fields such as teaching and direct sales, you may need two
résumés, one targeted for a teaching position
and one for a sales representative's position. However, your
ability to make presentations to a large group is a transferable
skill that should be included in both résumés.
Use the P.A.R. approach to describe your accomplishments.
State the problem; describe the action that
you took to solve the problem and the results of your
action. Whenever possible, anchor these results to specific
dollar amounts or percentages of increase in productivity/profitability.
You have only a short time to impress your reader. Remember,
résumés that are too vague are only seconds
away from the trash can.
In an interview questionnaire I use in my résumé
writing business, a secretary included "given the responsibility
of throwing papers away" as one of her accomplishments.
I wasn't impressed. A chimpanzee with a wad of paper can score
two points in the basketball bin. Please don't get me wrong;
I have the utmost respect for professional secretaries; in
fact, I worked as a secretary for many years. This person's
accomplishment, as it was written, didn't pass the "so-what"
test. However, when she elaborated and described how, as an
administrative assistant, she was given the autonomous responsibility
of purging and archiving project files--that was impressive,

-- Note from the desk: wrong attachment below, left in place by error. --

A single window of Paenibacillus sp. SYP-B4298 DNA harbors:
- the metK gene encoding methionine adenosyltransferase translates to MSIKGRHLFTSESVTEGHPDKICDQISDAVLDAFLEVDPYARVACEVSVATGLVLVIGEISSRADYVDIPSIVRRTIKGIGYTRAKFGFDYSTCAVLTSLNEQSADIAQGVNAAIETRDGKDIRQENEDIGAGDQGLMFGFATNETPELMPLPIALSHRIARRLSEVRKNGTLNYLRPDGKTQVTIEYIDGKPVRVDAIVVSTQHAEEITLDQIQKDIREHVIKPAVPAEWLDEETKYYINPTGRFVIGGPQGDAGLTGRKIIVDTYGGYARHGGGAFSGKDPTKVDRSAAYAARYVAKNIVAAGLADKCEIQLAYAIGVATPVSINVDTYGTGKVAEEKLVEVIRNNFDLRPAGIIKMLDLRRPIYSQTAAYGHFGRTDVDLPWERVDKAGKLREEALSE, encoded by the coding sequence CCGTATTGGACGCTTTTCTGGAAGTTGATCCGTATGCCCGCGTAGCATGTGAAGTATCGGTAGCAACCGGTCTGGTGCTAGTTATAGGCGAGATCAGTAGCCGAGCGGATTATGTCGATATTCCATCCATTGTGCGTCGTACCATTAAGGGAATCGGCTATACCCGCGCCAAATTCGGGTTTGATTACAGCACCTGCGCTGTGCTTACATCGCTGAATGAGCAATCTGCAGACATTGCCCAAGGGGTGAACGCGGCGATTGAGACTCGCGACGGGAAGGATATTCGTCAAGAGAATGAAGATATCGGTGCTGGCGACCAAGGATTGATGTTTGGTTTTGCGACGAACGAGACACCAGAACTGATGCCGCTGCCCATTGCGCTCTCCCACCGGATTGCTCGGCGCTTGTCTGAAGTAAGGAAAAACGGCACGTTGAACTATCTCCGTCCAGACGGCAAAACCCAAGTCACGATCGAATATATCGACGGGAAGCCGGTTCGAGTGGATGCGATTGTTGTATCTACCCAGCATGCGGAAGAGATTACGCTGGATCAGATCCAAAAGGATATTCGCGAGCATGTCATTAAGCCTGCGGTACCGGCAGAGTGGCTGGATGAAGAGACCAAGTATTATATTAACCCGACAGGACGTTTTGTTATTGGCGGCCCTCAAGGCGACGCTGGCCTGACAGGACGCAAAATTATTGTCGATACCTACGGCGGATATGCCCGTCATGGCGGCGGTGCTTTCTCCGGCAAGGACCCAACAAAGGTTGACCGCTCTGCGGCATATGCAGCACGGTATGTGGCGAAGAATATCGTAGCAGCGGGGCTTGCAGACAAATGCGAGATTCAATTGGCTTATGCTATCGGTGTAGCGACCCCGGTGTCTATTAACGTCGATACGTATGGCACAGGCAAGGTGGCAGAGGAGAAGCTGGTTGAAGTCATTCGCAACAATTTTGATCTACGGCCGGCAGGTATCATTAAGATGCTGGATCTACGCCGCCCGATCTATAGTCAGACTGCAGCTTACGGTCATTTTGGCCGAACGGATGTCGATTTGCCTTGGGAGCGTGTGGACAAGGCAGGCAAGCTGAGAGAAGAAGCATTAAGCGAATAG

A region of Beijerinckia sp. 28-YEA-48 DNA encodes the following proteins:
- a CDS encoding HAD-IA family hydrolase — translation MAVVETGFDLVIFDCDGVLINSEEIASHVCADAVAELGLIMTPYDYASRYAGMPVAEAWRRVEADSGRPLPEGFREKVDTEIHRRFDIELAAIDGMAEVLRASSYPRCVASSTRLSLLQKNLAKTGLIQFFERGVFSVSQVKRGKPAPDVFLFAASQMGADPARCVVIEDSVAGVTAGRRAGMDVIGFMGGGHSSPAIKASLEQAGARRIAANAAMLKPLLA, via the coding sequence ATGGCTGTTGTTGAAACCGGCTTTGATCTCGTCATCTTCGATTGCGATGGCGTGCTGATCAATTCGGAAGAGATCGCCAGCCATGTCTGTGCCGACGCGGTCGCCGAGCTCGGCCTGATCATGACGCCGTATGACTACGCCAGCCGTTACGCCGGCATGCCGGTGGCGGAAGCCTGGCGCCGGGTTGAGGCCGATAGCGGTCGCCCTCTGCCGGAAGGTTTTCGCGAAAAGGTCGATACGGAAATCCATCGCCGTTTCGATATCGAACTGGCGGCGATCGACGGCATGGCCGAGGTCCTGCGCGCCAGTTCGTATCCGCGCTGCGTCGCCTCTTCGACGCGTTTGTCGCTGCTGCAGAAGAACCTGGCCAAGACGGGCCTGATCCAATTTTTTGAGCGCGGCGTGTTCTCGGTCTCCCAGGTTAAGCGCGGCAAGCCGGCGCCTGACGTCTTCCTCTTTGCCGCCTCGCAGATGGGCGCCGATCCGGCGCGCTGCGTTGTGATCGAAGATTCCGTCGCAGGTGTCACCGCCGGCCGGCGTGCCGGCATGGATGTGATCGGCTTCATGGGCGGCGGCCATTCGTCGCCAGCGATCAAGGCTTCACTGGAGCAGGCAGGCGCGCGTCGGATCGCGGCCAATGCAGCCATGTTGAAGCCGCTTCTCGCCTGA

because it conveyed a measure of trust bestowed upon her by
her supervisor. Do employers want to hire someone who can
make decisions within their realm of responsibility? You bet!
Caution: choose your words carefully, or you might as well
start training your toes to play "Chopsticks."
If you are overwhelmed at the task of writing your own résumé,
enlist the help of a professional résumé writer.
A skilled wordsmith can ensure your résumé makes
a better first impression by improving the overall format,
wording, and presentation of your job search documents. Regardless
of whether you decide to do-it-yourself or hire a writer,
don't depend on your software's spell-checker to catch all
the mistakes in your job search documents. Case in point:
I once wrote a résumé for an attractive young
woman who was a recent college graduate; her expertise was
public relations. Much to my embarrassment, there was a terrible
typo that spell-checker overlooked; I'd left the "L"